Directed By: Yoshihiro Nishimura
Starring: Eihi Shiina, Itsuji Itao, Yukihide Benny
Tag line: "Strap yourselves in because things are about to get very, very bloody and very, very strange"
Trivia: This movie was shot in two weeks
Even throwing the word “gore” in the title doesn’t prepare you for the copious amount of bloodletting that occurs in director Yoshihiro Nishimura’s 2008 movie, Tokyo Gore Police. There was so much blood, so many spilled guts, that I had a hard time keeping up with it all; I tried taking extensive notes during the opening scene (where our hero Ruka, played by Eihi Shiina, and her fellow policemen are battling an out-of-control killer) on the off chance that I might want to give a detailed account of this sequence in my review. Within a couple of minutes, the action was hot and heavy and the gore was out of this world. So, instead of sentences, I started jotting down words and phrases, like “dismembered female corpse”, “chainsaw”, “self-mutilation”, “flying chainsaw” and “rolling eyeball”. Eventually, I gave up on the idea of an exhaustive analysis, due in part to the film’s frantic nature, but also because I was afraid I’d miss something if I didn’t pay attention. Yes, Tokyo Gore Police is a blood-soaked motion picture designed to test your gag reflex, but it’s so damn insane that you can’t wait to see what happens next.
Orphaned at a young age when her father (Keisuke Horibe), a cop, was shot by an assassin, Ruka was taken in by the police chief (Yukihide Benny), who did more than simply raise her: he turned her into a killing machine, the best cop on the force. Ruka is especially effective at hunting down “Engineers”, mass murderers and criminals whose bodies have been genetically altered (whenever an Engineer loses an arm or a leg, a deadly weapon grows from the wound, making them more dangerous than before). When a prostitute is murdered and cut up into itty bitty pieces, the evidence suggests she was killed by an Engineer. But as Ruka will discover, this was no ordinary maniac. In fact, this particular Engineer (Itsuji Itao) harbors a secret that, once revealed, could change Ruka’s life forever.
Pretty much every limb imaginable (including one best left unmentioned) is severed at one point or another during Tokyo Gore Police, but like the big battle scene at the end of Quentin Tarantino’s Kill Bill Vol. 1, the violence is so over-the-top that it’s more funny than gross (blood spurts from wounds like a fountain, spraying the red stuff high into the air). Sure, there are a few moments that’ll test your mettle (an autopsy conducted at the police lab, shown in graphic detail, had me cringing a bit), but for the most part, it’s all so ridiculous that you’ll probably smile through it all.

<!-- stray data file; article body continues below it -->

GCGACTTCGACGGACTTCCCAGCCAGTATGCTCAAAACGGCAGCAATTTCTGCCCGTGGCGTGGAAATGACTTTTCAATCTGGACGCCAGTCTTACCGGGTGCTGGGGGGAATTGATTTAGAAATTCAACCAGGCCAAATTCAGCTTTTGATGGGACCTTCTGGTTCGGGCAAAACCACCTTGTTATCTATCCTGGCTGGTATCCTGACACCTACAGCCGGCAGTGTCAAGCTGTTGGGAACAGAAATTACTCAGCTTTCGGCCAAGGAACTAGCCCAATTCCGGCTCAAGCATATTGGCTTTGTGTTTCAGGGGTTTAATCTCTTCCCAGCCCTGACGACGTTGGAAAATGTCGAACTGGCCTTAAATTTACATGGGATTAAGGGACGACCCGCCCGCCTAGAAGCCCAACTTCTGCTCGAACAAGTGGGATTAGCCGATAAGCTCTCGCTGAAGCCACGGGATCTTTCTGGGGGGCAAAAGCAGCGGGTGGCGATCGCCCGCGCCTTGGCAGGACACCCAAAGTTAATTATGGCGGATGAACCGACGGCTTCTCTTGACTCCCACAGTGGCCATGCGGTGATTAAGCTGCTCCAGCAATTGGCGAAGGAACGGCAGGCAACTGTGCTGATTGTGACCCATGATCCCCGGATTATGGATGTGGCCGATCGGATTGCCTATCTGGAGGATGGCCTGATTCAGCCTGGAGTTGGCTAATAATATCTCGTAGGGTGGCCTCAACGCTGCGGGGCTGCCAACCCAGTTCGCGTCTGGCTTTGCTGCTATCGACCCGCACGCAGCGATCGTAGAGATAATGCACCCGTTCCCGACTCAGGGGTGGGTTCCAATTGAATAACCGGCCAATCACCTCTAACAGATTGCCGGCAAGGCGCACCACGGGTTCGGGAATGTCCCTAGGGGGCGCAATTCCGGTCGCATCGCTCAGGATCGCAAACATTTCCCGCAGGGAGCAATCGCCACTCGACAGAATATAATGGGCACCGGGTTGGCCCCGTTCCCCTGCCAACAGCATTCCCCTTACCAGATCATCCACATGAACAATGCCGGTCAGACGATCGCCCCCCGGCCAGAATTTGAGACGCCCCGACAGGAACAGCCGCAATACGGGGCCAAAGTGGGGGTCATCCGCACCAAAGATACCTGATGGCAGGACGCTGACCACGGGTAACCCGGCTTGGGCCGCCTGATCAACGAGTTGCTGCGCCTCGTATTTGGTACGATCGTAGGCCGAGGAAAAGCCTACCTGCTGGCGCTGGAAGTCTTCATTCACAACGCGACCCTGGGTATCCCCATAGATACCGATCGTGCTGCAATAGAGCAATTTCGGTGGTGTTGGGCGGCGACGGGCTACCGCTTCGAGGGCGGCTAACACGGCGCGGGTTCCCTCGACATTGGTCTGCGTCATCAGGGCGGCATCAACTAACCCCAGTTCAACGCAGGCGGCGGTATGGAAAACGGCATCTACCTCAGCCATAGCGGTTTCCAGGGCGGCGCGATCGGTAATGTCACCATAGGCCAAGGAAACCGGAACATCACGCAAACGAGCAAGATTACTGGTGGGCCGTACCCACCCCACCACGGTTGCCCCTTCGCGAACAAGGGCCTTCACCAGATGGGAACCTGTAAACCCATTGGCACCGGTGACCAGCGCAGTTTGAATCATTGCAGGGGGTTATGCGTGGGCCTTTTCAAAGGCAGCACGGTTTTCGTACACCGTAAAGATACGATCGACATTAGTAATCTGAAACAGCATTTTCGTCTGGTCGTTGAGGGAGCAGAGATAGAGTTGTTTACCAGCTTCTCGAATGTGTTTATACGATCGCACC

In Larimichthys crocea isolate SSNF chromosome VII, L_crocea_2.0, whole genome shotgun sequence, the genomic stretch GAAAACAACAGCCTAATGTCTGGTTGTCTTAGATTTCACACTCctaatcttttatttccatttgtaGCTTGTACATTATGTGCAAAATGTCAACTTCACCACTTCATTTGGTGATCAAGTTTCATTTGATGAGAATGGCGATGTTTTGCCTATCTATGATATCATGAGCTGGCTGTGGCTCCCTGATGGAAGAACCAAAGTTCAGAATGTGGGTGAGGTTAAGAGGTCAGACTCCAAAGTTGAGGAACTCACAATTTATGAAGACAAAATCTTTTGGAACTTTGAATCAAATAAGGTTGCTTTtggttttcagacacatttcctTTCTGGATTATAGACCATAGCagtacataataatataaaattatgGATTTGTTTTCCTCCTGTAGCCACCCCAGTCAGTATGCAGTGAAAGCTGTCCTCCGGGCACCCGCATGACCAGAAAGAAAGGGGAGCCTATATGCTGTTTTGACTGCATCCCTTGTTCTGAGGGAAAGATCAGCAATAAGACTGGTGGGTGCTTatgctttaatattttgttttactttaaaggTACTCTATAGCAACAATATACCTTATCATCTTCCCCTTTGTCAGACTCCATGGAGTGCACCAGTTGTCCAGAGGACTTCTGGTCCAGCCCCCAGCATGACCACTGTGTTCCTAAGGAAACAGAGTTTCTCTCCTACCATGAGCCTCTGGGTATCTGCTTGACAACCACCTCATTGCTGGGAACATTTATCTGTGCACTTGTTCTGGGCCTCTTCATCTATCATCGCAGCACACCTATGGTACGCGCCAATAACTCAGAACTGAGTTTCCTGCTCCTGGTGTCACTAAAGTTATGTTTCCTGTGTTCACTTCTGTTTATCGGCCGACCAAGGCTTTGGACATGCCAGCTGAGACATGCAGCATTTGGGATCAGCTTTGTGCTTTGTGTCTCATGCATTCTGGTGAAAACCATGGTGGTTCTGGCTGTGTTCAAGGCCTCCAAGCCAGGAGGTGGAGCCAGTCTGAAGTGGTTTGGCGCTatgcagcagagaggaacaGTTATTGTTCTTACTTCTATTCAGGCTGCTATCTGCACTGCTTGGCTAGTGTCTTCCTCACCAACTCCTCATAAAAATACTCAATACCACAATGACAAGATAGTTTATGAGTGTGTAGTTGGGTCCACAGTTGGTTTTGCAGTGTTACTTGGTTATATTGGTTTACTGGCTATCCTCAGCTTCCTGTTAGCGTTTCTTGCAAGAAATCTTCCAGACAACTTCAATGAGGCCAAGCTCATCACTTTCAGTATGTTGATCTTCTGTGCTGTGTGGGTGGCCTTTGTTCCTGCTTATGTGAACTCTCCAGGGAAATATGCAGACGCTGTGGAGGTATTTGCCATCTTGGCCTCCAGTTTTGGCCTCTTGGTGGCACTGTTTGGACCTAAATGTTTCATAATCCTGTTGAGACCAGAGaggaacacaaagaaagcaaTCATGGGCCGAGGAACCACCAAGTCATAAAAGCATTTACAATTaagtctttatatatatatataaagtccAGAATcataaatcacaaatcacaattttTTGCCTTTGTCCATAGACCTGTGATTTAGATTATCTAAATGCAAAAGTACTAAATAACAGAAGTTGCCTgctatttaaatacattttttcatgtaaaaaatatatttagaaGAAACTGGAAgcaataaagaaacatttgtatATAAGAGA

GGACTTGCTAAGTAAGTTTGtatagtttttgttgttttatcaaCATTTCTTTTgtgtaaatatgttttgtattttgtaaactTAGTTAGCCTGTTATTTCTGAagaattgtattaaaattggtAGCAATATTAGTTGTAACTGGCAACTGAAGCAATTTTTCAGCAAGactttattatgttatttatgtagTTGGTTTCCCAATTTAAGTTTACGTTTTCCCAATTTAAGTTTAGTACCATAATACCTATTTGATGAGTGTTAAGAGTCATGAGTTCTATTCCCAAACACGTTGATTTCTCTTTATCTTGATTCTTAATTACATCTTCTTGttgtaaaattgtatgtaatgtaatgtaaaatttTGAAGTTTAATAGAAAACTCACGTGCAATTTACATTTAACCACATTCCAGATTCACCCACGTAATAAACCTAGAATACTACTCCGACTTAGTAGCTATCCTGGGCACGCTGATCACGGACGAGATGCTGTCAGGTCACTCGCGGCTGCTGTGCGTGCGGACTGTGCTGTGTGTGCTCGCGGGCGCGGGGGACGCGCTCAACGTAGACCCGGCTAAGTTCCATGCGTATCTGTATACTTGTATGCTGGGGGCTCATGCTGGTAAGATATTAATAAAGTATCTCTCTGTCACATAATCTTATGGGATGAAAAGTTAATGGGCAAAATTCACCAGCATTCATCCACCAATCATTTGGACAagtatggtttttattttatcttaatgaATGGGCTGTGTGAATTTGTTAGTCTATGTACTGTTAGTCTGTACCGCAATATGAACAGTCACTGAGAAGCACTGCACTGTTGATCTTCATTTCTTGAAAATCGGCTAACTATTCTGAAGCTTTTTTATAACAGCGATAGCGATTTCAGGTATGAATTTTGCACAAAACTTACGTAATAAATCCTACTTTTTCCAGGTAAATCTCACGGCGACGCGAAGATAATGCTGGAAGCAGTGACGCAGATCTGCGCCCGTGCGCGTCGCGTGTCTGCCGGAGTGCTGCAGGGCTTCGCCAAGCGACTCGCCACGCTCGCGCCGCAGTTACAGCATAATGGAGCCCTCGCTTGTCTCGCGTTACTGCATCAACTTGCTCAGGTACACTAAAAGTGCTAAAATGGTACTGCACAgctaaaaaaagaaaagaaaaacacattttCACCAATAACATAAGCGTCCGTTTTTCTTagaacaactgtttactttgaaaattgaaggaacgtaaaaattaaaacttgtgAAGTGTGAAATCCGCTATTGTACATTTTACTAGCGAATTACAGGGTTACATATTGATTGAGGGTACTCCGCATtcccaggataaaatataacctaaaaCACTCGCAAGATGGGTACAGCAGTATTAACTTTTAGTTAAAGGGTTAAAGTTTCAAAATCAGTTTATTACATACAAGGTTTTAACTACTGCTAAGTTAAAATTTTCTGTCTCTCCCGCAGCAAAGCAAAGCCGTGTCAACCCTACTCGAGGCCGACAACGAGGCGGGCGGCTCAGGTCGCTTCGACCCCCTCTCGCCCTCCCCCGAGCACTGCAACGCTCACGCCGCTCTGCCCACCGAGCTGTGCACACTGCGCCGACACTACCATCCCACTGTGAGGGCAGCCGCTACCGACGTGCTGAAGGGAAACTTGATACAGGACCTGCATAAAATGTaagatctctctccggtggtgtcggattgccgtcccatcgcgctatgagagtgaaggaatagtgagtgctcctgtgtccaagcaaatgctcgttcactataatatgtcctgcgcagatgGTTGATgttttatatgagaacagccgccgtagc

Also entertaining are the various "commercials" that play during the movie, including a PSA for the police department (where we see a serial killer put to death) and an ad, aimed at teenage girls who cut themselves, for a “cute” new blade called the Wrist Cutter G. In addition to the violence, Tokyo Gore Police tries to shock us in other ways as well, with drug use, pedophilia, forced prostitution, and even golden showers (one scene, set in a subway, features a guy who eats bugs, the camera closing in on his mouth as he chews). In short, there’s something in this film to offend and disgust everyone, but it’s all presented with a nudge and a wink, signifying we’re not meant to take any of it seriously.
Tokyo Gore Police was a true labor of love for Yoshihiro Nishimura, who, along with handling the direction, also co-wrote the screenplay, served as special make-up consultant (he’s worked on over 80 projects as an effects / make-up artist), and even produced and edited the movie. Prior to this film, I had very little exposure to Nishimura’s work; I wasn’t a fan of the sequence he created for The ABCs of Death ("Z is for Zetsumetsu"), but enjoyed the behind-the-scenes stuff he did for “O is for Ochlocracy”, one of the better segments in 2014’s The ABCs of Death 2. A quick search of my DVD collection turned up two more titles he directed, Meatball Machine from 2006 and 2010’s Mutant Girl Squad, neither of which I’ve seen before. And based on my experience with Tokyo Gore Police, I think I should check these out sooner than later. If either of these movies is half as enjoyable as this one, I’m in for a treat!